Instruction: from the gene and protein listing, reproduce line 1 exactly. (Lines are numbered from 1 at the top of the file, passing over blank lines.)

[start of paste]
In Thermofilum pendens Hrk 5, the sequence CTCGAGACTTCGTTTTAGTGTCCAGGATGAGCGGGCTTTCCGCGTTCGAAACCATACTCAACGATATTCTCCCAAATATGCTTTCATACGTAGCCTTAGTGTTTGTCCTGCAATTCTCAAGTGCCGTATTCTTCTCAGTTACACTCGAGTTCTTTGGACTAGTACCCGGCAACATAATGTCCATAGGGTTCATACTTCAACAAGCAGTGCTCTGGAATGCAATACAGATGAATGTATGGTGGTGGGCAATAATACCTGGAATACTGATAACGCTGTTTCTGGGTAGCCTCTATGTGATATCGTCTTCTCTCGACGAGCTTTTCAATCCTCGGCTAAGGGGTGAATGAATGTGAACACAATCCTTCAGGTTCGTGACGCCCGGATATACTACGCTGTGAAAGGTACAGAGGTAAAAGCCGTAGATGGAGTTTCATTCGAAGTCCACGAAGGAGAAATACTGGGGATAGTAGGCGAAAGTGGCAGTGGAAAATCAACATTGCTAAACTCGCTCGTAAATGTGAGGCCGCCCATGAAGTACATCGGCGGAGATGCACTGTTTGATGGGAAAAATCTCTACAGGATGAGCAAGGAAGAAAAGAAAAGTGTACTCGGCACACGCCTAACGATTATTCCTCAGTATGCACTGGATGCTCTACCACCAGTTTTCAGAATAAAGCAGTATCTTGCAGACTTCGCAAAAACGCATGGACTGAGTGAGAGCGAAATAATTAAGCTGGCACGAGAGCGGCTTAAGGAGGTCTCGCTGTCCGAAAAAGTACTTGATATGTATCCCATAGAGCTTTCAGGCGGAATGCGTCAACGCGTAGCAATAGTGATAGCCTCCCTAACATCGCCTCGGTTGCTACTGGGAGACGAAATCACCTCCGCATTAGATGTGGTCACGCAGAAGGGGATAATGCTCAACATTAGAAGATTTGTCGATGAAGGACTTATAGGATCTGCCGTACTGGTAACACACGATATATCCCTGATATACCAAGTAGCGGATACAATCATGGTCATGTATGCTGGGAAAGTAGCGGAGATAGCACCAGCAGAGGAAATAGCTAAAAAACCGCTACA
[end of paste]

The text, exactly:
In Thermofilum pendens Hrk 5, the sequence CTCGAGACTTCGTTTTAGTGTCCAGGATGAGCGGGCTTTCCGCGTTCGAAACCATACTCAACGATATTCTCCCAAATATGCTTTCATACGTAGCCTTAGTGTTTGTCCTGCAATTCTCAAGTGCCGTATTCTTCTCAGTTACACTCGAGTTCTTTGGACTAGTACCCGGCAACATAATGTCCATAGGGTTCATACTTCAACAAGCAGTGCTCTGGAATGCAATACAGATGAATGTATGGTGGTGGGCAATAATACCTGGAATACTGATAACGCTGTTTCTGGGTAGCCTCTATGTGATATCGTCTTCTCTCGACGAGCTTTTCAATCCTCGGCTAAGGGGTGAATGAATGTGAACACAATCCTTCAGGTTCGTGACGCCCGGATATACTACGCTGTGAAAGGTACAGAGGTAAAAGCCGTAGATGGAGTTTCATTCGAAGTCCACGAAGGAGAAATACTGGGGATAGTAGGCGAAAGTGGCAGTGGAAAATCAACATTGCTAAACTCGCTCGTAAATGTGAGGCCGCCCATGAAGTACATCGGCGGAGATGCACTGTTTGATGGGAAAAATCTCTACAGGATGAGCAAGGAAGAAAAGAAAAGTGTACTCGGCACACGCCTAACGATTATTCCTCAGTATGCACTGGATGCTCTACCACCAGTTTTCAGAATAAAGCAGTATCTTGCAGACTTCGCAAAAACGCATGGACTGAGTGAGAGCGAAATAATTAAGCTGGCACGAGAGCGGCTTAAGGAGGTCTCGCTGTCCGAAAAAGTACTTGATATGTATCCCATAGAGCTTTCAGGCGGAATGCGTCAACGCGTAGCAATAGTGATAGCCTCCCTAACATCGCCTCGGTTGCTACTGGGAGACGAAATCACCTCCGCATTAGATGTGGTCACGCAGAAGGGGATAATGCTCAACATTAGAAGATTTGTCGATGAAGGACTTATAGGATCTGCCGTACTGGTAACACACGATATATCCCTGATATACCAAGTAGCGGATACAATCATGGTCATGTATGCTGGGAAAGTAGCGGAGATAGCACCAGCAGAGGAAATAGCTAAAAAACCGCTACA